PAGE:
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Iris Flower Classification Step-by-Step Tutorial

Do you want to learn machine learning, but having trouble getting started?


This is my first post and this post is for an absolute beginner. If you are stuck somewhere in this tutorial then don't worry about that. This post is just for you to make you familiar with the machine learning process, In the upcoming series of posts, we will discuss in-depth about the concepts.

In this post, you will make your first machine learning project (step-by-step) in Python.

Overview of what we are going to cover:

  1. Setting up the Environment.
  2. Loading the dataset.
  3. Summarizing the data.
  4. Data visualization.
  5. Model Building- part 1.
  6. Model Building- part 2.


Photo by Andy Kelly on Unsplash

This post is 1 day of the “10 days of machine learning project” post series. **_1–3 days** — Beginners project tutorials 4–6 days — Intermediate project tutorials **7–10 days** — Advanced project tutorials

Machine Learning in Python: Step-By-Step Tutorial (start here)

It is called a hello world program of machine learning and it's a classification problem where we will predict the flower class based on its petal length, petal width, sepal length, and sepal width.


1. Setting up the Environment:

In this tutorial we are going to use Google Colab, hope you guys are familiar with Google Colab.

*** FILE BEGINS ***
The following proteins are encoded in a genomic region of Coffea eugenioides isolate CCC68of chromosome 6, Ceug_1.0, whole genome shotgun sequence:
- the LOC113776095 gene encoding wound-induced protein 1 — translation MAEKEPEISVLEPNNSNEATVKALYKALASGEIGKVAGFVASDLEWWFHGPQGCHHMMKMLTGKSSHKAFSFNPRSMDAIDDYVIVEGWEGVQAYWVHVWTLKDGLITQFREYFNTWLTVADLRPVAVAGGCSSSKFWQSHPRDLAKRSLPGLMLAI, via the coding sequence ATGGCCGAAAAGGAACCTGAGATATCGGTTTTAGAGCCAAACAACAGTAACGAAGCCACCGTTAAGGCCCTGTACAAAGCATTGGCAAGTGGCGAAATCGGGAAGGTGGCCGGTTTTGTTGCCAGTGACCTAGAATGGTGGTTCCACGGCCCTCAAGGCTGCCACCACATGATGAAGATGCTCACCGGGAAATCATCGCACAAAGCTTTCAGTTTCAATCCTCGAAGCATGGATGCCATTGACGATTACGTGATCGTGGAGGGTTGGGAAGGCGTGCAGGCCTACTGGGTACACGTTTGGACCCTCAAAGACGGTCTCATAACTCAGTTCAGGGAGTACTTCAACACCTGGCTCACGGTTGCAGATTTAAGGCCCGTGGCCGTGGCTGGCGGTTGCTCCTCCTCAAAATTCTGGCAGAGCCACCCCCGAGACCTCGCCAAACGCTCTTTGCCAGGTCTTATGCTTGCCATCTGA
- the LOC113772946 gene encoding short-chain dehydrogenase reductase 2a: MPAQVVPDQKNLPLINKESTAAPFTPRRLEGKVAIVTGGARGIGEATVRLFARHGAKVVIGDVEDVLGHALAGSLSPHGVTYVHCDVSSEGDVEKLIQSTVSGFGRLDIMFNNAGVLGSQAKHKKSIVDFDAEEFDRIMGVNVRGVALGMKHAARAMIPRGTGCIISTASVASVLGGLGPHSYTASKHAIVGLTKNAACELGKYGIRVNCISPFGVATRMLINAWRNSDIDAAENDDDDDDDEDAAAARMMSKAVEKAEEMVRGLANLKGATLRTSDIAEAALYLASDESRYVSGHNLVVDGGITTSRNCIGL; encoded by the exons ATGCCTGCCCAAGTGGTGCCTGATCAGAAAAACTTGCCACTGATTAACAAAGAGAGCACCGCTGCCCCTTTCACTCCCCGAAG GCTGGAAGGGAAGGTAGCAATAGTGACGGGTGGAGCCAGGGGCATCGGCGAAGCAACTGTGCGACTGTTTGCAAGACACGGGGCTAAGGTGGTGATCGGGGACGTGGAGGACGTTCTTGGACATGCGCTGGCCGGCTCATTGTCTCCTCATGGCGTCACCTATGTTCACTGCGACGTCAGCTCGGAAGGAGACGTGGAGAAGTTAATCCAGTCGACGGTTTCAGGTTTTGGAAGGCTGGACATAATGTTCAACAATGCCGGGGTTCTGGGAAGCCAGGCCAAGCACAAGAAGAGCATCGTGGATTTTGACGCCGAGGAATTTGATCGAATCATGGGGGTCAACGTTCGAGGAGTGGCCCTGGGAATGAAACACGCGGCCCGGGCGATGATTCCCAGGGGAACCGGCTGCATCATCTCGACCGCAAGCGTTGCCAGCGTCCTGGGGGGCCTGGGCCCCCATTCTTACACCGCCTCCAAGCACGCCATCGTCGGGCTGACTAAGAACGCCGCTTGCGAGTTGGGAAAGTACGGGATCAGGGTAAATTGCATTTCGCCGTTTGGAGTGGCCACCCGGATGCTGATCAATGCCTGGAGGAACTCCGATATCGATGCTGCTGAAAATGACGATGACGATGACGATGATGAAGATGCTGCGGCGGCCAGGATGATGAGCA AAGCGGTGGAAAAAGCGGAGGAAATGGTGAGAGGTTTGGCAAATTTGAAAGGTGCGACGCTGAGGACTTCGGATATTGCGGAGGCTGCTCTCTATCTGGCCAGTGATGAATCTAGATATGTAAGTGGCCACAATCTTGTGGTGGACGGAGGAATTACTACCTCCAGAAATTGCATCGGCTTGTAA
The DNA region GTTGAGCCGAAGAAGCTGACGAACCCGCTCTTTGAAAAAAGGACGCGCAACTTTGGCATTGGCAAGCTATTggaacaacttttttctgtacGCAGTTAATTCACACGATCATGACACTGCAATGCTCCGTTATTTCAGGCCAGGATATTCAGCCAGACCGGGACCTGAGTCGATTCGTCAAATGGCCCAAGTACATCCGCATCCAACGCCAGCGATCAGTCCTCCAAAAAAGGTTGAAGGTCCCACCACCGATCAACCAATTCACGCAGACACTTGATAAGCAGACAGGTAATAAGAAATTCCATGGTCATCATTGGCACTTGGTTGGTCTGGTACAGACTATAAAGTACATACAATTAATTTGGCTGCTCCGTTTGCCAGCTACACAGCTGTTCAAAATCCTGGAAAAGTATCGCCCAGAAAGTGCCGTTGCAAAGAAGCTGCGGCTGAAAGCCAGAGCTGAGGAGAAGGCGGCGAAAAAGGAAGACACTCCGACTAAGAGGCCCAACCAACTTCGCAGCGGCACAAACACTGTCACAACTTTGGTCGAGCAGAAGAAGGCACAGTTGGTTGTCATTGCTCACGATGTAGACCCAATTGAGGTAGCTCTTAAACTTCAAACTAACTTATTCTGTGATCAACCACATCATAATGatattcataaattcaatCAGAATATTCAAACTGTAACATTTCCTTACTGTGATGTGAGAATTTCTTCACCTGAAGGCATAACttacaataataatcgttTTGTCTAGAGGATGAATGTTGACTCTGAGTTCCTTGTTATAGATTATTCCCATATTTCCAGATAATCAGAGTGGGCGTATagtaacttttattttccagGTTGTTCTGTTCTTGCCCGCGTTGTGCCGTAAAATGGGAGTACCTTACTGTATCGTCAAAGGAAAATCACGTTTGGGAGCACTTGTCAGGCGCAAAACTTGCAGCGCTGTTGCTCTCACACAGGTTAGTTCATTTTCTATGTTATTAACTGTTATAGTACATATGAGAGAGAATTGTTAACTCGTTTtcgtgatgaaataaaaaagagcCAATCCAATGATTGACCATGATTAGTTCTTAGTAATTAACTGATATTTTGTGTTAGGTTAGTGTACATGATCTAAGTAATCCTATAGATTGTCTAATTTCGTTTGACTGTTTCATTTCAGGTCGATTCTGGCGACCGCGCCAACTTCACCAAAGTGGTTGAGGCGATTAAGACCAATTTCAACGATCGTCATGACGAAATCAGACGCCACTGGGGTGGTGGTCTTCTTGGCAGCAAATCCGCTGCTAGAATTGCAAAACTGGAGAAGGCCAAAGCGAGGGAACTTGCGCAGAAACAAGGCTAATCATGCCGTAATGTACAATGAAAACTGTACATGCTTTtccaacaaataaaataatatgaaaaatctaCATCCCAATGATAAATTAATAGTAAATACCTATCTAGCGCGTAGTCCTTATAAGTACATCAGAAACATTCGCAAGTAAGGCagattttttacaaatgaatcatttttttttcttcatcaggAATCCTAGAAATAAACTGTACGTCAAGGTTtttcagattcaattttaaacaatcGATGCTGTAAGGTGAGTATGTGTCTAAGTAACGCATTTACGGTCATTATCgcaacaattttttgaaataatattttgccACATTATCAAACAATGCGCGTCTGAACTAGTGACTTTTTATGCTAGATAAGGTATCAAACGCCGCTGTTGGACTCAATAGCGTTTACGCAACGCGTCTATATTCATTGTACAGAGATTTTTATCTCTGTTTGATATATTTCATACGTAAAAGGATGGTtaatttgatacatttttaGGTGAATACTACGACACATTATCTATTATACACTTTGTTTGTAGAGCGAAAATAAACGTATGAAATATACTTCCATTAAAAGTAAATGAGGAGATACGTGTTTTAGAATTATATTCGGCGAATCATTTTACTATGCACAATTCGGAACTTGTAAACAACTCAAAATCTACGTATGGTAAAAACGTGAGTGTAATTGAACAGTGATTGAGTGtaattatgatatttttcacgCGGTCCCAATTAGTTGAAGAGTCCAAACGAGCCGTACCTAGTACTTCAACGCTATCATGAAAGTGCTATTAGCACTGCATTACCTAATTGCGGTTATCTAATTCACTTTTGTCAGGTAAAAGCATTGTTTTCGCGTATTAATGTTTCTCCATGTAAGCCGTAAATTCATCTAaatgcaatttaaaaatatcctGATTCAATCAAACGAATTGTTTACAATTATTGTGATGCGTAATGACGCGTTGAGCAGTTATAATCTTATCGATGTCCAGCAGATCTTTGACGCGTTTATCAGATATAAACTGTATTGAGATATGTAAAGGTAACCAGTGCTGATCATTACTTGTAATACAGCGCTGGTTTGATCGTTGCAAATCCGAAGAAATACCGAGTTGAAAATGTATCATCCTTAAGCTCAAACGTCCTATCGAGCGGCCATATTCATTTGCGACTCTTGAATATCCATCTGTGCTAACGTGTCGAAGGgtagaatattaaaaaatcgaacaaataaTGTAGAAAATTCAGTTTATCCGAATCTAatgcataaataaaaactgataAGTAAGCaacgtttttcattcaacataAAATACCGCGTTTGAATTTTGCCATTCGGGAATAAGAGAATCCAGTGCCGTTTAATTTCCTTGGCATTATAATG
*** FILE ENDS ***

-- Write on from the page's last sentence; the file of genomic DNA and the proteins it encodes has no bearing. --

Google Colab provides a jupyter notebook to run your code without installing any software or libraries in your local machine.

1.1 Search ‘google colab' in your browser or CLICK HERE to go to the colab website:


Create a new Notebook written in blue color

1.2. Click on New Notebook , to create a new notebook in google colab where
we will write our code:


Press Shift+Enter to run the cell in notebook

2. Loading the dataset:

First of all we will import some libraries for analysis and model building:

import numpy as np
import pandas as pd
import seaborn as sns
import matplotlib.pyplot as plt
%matplotlib inline
from sklearn.model_selection import train_test_split
from sklearn.model_selection import cross_val_score
from sklearn.model_selection import StratifiedKFold
from sklearn.metrics import classification_report
from sklearn.metrics import accuracy_score
from sklearn.linear_model import LogisticRegression
from sklearn.tree import DecisionTreeClassifier
from sklearn.neighbors import KNeighborsClassifier
from sklearn.discriminant_analysis import LinearDiscriminantAnalysis
from sklearn.naive_bayes import GaussianNB
from sklearn.svm import SVC

Loading Iris data

This is the URL of the dataset, where the data of the iris flower is stored:

We will assign this link to "url" variable:

url = ''

Creating the list of column name:

col_name = ['sepal-lenght','sepal-width','petal-lenght','petal-width','class']

Pandas read_csv() is used for reading the csv file:

dataset = pd.read_csv(url, names = col_name)

3. Summarize the Dataset

Let's check the shape of the data on which we have to work on:



(150, 5)

This shows that we have 150 rows and 5 columns.

Now displaying the first 5 records of our dataset:



sepal-lenght sepal-width  petal-lenght petal-width       class
        5.1       3.5       1.4         0.2            Iris-setosa
        4.9       3.0       1.4         0.2            Iris-setosa
        4.7       3.2       1.3         0.2            Iris-setosa
        4.6       3.1       1.5         0.2            Iris-setosa